Reply To: Breaking the Cycle of Failure

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Hi Rory.

When I read your post, I was completely blown away by how precisely you seemed to be describing me and my life! I have 2 pretty much worthless BA degrees and I finished a Masters of Science in 2016, which likewise has panned out to be yet another degree in a field I can’t land a job in. I don’t have the right certifications/license, or I don’t have enough of the work experience to go with the degree, or my personal finances are sub-par such as to pass a public trust screening (see a whopping student loan debt amount and a long history of late payments from underemployment/unemployment)… While my education looks pretty good, there’s the fact that for the last decade, the longest I’ve been able to hold onto a job was 2 years and 3 weeks- before I was fired from said job for “not being a good fit”. Truth be told, I wasn’t the perfect employee. I had been late to work on a number of instances, I was chronically struggling to complete documentation on time, the organization of materials and files I used in my area made sense to me but not to other co-workers, and the work culture was very cliqueish and I never really fit in anyway.

Even though I was only ever fired once (from the aforementioned job), throughout my adult life, my average lifespan at a job is about a year, although some positions lasted for only 4 months. And then, there were large gaps between jobs. As for paying the bills, my fall back for about 2 decades was that of a self-representing artist. I had an online business and I did the regional art show circuit. Actually, the most I ever made in a year was through art, but that’s sporadic work which isn’t good when you have children and need to maintain health insurance and a commitment to stay in place so you don’t disrupt your children’s school schedule.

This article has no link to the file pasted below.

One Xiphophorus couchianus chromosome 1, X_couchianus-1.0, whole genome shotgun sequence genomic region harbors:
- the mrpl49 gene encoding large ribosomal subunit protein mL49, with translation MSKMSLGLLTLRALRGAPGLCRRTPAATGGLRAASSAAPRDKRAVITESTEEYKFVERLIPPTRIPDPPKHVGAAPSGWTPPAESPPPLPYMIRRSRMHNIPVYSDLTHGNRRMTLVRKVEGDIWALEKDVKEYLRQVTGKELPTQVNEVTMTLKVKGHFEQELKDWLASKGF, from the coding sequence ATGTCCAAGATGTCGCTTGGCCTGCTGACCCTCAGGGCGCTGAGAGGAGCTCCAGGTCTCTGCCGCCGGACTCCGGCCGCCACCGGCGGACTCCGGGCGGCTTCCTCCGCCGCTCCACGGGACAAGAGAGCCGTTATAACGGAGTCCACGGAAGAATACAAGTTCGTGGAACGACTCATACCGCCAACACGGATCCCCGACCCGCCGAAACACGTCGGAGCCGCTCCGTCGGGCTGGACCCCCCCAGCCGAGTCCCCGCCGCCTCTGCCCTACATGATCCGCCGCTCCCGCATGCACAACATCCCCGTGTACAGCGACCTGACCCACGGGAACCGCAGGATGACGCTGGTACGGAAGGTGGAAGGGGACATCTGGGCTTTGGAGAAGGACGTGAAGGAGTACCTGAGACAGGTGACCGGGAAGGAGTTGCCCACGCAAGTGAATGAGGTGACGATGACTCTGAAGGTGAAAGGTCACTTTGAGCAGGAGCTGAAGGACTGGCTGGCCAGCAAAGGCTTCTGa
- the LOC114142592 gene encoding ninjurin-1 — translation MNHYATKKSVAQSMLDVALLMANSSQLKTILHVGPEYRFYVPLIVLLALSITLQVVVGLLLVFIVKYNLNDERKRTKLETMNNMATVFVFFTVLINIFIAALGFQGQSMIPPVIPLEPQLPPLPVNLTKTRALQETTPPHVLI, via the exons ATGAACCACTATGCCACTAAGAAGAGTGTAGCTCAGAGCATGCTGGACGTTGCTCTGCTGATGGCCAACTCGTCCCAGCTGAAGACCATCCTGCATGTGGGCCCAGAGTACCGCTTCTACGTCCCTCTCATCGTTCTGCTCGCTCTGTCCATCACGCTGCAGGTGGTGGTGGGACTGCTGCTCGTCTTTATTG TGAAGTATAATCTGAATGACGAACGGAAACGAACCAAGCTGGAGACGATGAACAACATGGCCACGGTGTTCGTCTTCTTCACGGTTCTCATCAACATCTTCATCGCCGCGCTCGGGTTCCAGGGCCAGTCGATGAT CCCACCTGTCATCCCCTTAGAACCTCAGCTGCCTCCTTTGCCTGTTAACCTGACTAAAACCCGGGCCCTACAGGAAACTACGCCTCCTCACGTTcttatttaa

When I got divorced in 2010, my art business was dissolved. My Ex created and maintained the website that brought in most of the sales, and he was always far better than I at the sales portion of the business. I’m not, nor have I ever been temperamentally suited to do sales. We learned early on that the best way to run our booth/business at shows was for me to sit at a station and work on art, or I’d teach a mini-class during an art show, while he dealt with the customers. So, in all fairness, my Ex did deserve his fair share of the business.

After the art business was dissolved, I’ve never been successful in starting up a new one. The story I’ve been telling is that I haven’t had the time, or money, or the resources to do art. While that is true to a point, I think the real impediment is that I just can’t (or won’t) follow through. I’ve got dozens of projects but all of them are unfinished. It seems that no matter what I do, I end up sabotaging myself, whether it’s in my career, personal life or just even trying to get through the day.

Regarding ADD- Since I’ve lived in so many different places, my medical records are now not complete. Somehow, the ADHD diagnosis I had about 20 years ago (and my childhood diagnosis of Hyperkinetic Impulse Disorder- before it was called ADHD) have dropped off of my current medical records. My parents were anti-medication and raised me to believe that my problem(s) are just a matter of poor or weak will, and that I simply had a character defect. All I needed to do was be “responsible”, stop procrastinating, finish tasks once started, and get organized.

So now, I’m in my late 40-s, and I’m frankly terrified to try the medication route. I’ve tried diet and exercise (no help). I’ve tried piles upon piles of organization strategies, affirmations, and so-called “self-help”, which completely doesn’t work. I’m afraid that if I do get re-diagnosed with ADHD and start meds, that this will show up in my medical records (right now I’m looking for a job and am very likely to have to take a pre-employment drug test). MY MS degree is a specialized Public Administration degree and I’m worried that no one would hire me for a management or public service position if it was known that I have ADD. Then again, I can’t seem to get a decent job anyway, so now what? Since I was about 5, I’ve bought into the idea that all of my “problems” are because I am lazy, or I didn’t try hard enough, or I said/did the wrong thing, or made bad choices, or procrastinated, or was disorganized, or I didn’t pay enough attention to something. I’m supposed to be “smart”, but I’m a “flake” or I’m a “ditz”.